Trying Out System76's Pop!_OS Ubuntu-Based Operating System
Written by Michael Larabel in Operating Systems on 18 October 2017. Page 1 of 2. 18 Comments

Besides Ubuntu 17.10 "Artful Aardvark" launching tomorrow, System76 is also expected to issue their first official release of the Ubuntu-derived Pop!_OS operating system they plan to begin shipping on their laptops/desktops. Curious about their modifications to Ubuntu 17.10, I decided to give the latest snapshot of it a ride.

For those that missed the earlier news this summer, back in June is when System76 announced Pop!_OS as the Linux distribution to be shipped on their future PCs/laptops. System76 had been shipping stock Ubuntu installations on their systems since its founding in 2005, but with Ubuntu shifting from Unity back to GNOME Shell and other changes, System76 found it time to give their own take on a Linux desktop OS.

Most of their changes from Ubuntu 17.10 to the inaugural Pop!_OS release are cosmetic changes to the GNOME Shell and theming of applications, some different application defaults, etc. One fundamental decision made was not using Wayland yet even though Ubuntu 17.10 is defaulting to Wayland on supported systems. With many System76 customers relying upon the NVIDIA proprietary driver, this could be problematic for some.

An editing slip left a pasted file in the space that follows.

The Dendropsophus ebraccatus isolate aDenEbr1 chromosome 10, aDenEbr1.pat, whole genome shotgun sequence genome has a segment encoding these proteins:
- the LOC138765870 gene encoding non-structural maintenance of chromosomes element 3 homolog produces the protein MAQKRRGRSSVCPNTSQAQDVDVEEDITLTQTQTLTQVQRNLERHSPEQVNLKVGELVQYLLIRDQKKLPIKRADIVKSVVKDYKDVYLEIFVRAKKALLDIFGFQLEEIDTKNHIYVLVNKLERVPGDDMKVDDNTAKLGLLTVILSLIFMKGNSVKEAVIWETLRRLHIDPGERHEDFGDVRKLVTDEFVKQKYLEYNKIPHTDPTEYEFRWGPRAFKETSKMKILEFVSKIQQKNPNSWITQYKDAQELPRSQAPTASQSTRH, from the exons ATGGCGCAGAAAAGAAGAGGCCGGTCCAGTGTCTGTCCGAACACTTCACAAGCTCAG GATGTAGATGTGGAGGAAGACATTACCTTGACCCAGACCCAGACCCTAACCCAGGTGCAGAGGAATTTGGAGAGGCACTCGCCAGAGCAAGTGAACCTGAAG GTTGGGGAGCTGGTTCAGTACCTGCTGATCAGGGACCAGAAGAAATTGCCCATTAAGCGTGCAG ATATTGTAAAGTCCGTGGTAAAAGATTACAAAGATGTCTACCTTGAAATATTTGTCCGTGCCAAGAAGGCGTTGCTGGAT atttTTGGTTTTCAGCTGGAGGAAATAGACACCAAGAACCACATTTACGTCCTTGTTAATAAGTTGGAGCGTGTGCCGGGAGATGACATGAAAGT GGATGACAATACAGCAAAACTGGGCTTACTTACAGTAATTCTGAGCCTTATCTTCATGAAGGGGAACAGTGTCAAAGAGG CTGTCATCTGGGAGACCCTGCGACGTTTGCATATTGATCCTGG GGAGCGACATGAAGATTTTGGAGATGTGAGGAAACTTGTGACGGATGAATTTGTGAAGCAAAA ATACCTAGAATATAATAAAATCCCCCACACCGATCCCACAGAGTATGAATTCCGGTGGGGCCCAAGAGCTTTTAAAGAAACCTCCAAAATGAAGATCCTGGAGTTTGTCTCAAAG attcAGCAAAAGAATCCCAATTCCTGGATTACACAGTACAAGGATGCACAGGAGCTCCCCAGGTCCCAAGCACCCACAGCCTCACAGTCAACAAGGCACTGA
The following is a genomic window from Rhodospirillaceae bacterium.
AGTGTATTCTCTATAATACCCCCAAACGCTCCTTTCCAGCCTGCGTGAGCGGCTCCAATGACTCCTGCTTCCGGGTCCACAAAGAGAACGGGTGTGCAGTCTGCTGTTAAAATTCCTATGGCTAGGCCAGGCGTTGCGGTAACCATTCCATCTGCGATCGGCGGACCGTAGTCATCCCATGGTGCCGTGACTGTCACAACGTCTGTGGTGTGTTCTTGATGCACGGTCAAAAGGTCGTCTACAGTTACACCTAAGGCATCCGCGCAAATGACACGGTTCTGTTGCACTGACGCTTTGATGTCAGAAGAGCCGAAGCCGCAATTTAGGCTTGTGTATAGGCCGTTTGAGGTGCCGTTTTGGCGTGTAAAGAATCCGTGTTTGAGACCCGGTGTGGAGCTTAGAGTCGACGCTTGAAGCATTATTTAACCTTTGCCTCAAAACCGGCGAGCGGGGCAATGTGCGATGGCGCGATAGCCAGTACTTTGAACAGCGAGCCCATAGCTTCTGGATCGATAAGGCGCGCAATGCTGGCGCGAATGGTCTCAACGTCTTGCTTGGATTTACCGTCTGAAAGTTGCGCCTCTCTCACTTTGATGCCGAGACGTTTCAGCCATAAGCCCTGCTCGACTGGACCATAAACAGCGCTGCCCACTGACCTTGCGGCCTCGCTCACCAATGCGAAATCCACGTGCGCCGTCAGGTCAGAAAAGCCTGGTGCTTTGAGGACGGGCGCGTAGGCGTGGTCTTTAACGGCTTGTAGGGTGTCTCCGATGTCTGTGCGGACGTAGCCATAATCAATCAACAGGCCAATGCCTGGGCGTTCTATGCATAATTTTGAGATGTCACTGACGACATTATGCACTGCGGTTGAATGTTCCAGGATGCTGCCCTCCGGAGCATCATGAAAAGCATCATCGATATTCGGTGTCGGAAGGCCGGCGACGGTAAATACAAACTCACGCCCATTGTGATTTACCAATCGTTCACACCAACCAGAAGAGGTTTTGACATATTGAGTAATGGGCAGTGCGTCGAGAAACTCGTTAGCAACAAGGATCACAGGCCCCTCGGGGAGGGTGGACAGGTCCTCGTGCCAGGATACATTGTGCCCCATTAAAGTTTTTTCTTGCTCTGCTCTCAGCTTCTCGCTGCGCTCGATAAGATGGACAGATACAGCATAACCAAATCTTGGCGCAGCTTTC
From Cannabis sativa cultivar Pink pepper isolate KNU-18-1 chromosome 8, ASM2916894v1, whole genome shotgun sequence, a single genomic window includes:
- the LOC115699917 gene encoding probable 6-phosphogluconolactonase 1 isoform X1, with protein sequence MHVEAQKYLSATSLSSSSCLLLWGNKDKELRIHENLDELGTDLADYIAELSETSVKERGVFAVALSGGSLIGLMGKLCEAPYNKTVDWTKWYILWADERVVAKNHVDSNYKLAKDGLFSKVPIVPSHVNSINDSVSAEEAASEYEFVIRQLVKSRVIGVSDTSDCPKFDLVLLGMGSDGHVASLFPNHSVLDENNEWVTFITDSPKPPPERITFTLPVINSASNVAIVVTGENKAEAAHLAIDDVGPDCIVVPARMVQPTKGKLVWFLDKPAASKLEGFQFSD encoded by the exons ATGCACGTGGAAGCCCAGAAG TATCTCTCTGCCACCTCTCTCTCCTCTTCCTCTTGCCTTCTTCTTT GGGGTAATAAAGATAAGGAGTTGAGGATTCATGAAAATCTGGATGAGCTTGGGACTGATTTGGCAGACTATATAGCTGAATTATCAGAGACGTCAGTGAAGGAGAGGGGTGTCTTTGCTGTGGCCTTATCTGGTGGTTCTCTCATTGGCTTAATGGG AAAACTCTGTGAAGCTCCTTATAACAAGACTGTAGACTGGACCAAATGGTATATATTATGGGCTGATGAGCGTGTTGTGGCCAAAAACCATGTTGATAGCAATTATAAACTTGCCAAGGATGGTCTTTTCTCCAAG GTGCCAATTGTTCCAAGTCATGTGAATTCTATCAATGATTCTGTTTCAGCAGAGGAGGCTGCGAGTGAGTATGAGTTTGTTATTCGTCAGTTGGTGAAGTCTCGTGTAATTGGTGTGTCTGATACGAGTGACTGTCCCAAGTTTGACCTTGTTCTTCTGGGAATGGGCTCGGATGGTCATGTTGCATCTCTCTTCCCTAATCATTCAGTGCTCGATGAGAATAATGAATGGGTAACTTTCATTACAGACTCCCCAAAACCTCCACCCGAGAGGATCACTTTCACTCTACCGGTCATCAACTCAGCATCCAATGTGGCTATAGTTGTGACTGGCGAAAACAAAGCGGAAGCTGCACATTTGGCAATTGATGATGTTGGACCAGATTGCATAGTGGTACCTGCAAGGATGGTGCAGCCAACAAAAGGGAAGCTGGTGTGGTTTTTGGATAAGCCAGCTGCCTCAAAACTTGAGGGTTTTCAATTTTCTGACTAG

Early on in the Pop!_OS development cycle they talked of working on a new installer, but shipping for this first release is still a modified version of Ubuntu's Ubiquity installer.

Booting to the Pop!_OS installation, the default theme is pleasant and mostly a stock GNOME Shell user experience it felt with custom icons/theme.

Pop!_OS is still relying upon the upstream Ubuntu package archives for updates and is then just using a PPA for making available its different package updates. Right now in its PPA are just the packages for the wallpapers, themes, fonts, some basic GNOME Shell extensions, and other basics.

On my end, no real complaints about the default appearance of Pop!_OS. It's about time System76 decided to customize Ubuntu to make their preloaded systems a bit more unique.



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